EVERY PRESIDENTIAL election features at least one candidate who turns out to be a tremendous disappointment. Last time, Rudy Giuliani went from national icon to electoral afterthought in a span of just months. This time, Texas Governor Rick Perry looks poised to take the honors.
After entering the race in August atop the polls, Perry collapsed to single digits after a series of disastrous debate performances. As if to underscore the impression that he’s flailing, he released a bizarre ad last week attacking gay soldiers that drew widespread condemnation, including from many Republicans, some within his own campaign.
The ad, entitled “Strong,’’ features Perry looking straight to camera and declaring, “You don’t need to be in the pew every Sunday to know that there’s something wrong in this country when gays can serve openly in the military, but our kids can’t openly celebrate Christmas or pray in school.’’
This put him back in the headlines, but not in the way he intended. The response was swift and dramatic. On YouTube, where political ads are judged and debated, sentiment was startlingly negative: People hated the ad, and in record numbers. In just a few days, “Strong’’ registered 6 million views and more than 650,000 “dislikes’’ - four times the number prompted by the latest Justin Bieber video. A YouTube spokesman told the website Talking Points Memo that the ad was the “most viewed video in America.’’
Obviously, this is bad news for Perry. But it could be a blessing in disguise for the legions outraged by his remarks. In the process of killing off his own campaign, Perry may have brought an end to the use of explicitly anti-gay rhetoric as a political tactic, at least for any candidate with national ambitions.
Perry’s mistake was twofold. First, public opinion has been moving rapidly toward greater acceptance of gays and lesbians. In September, the military’s “don’t ask, don’t tell’’ policy was lifted with bipartisan support. A CBS News poll the next month showed that only 15 percent of Americans “strongly oppose’’ allowing gays and lesbians to serve openly. National polls also now routinely show majority support for same-sex marriage. Furthermore, it is legal in the key early voting states of Iowa and New Hampshire, and efforts to overturn it have failed. Perry may motivate some voters, but their number is shrinking fast.
His larger problem, though, is that the move reeks of desperation. Perry became the front-runner because he looked to be an economic savior: Texas created half the new jobs in the country over the last two years, a sterling credential for a presidential candidate. But Perry’s economic message has been overshadowed by his jaw-dropping missteps and humiliations. Besides his flummoxed demeanor in most debates, he has misstated the voting age, the number of Supreme Court justices, and the date of the presidential election. He’s had to fire his chief strategist. And his agonized failure to recall which federal agencies he intends to abolish has already become legendary. By going after gay soldiers, Perry is choosing to ignore the economy - his ostensible strength - while leaving the impression that he’s doing so because he can’t manage to do anything else.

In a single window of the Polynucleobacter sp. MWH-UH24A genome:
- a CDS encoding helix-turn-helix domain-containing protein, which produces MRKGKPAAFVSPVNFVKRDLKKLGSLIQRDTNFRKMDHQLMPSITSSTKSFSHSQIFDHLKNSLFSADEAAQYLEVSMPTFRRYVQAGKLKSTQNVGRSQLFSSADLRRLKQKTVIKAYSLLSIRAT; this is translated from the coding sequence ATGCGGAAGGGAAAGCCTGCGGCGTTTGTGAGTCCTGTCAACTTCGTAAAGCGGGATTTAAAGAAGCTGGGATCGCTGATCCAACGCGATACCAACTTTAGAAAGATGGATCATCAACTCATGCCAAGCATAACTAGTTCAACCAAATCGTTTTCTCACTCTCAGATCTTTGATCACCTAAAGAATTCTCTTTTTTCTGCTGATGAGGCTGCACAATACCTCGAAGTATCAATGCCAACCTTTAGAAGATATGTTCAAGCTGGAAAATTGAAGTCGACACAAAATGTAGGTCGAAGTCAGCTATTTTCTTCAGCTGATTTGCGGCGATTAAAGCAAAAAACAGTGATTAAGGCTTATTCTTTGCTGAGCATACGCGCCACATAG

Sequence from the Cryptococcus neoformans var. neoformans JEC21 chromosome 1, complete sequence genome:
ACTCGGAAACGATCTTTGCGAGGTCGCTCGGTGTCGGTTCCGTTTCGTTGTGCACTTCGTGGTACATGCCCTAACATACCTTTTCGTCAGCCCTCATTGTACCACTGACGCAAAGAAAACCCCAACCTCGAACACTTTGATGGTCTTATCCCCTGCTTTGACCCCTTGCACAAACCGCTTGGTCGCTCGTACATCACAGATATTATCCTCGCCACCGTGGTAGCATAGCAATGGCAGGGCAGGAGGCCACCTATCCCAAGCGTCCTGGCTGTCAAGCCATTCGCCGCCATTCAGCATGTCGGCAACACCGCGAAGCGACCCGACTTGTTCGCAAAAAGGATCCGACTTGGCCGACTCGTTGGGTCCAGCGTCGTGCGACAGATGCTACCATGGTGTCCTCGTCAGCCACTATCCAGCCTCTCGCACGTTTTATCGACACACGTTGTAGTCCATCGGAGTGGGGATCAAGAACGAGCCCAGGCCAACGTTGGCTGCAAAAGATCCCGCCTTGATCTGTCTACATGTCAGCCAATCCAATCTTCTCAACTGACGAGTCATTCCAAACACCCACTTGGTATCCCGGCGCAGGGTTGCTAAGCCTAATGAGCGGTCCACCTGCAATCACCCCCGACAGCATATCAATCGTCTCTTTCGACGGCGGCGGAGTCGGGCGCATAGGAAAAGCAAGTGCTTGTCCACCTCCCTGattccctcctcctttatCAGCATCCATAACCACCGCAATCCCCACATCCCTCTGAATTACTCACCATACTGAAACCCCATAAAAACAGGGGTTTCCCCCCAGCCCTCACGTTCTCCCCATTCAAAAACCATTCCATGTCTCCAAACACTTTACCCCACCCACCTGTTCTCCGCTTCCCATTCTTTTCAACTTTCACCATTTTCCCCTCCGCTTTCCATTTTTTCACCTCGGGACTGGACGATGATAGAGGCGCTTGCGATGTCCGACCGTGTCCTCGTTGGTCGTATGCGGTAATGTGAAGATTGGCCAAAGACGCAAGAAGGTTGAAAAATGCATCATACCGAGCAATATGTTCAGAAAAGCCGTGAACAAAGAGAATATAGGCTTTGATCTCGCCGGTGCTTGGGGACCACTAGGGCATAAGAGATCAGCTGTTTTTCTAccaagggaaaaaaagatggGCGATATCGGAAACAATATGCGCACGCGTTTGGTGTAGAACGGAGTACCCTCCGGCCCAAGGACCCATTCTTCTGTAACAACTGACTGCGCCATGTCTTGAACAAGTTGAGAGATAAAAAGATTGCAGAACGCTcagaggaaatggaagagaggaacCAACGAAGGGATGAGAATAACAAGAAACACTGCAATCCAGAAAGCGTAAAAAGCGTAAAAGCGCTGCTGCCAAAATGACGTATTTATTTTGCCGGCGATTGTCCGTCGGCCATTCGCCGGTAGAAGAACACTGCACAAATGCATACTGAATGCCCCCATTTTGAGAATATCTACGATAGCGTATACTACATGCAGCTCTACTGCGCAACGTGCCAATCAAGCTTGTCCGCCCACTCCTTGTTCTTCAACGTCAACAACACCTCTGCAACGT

As recently as 2004, inciting anti-gay sentiment was considered a viable and effective strategy within the Republican mainstream. Karl Rove used state ballot initiatives on gay marriage to draw out social conservatives and increase support for George W. Bush. While evolving social mores have weakened such tactics, Perry’s ad should hasten their demise by vividly illustrating the cost of invoking bigotry in the service of a campaign.
In politics, failure is radioactive. After Walter Mondale, no presidential candidate for a generation campaigned on raising taxes. Should Perry lose badly, as seems likely, a similar stigma could attach itself to gratuitous attacks on gays - and what candidate would dare risk recalling the foundering calamity of the Perry campaign?
Perhaps it’s coincidence, but on Monday, Republicans in Congress quietly dropped a provision in the defense authorization bill forbidding military chaplains to perform same-sex marriages. In October, the relevant committee chairman had considered the matter so important that it was worth “not having a defense authorization bill’’ if the provision was included.
It would be more than a little ironic if Perry’s attack ends up helping the very people he sought to exploit by maligning. But given how practically everything about his campaign has backfired, it would also be fitting.
Joshua Green is national correspondent at Bloomberg Businessweek. Follow him on Twitter @JoshuaGreen.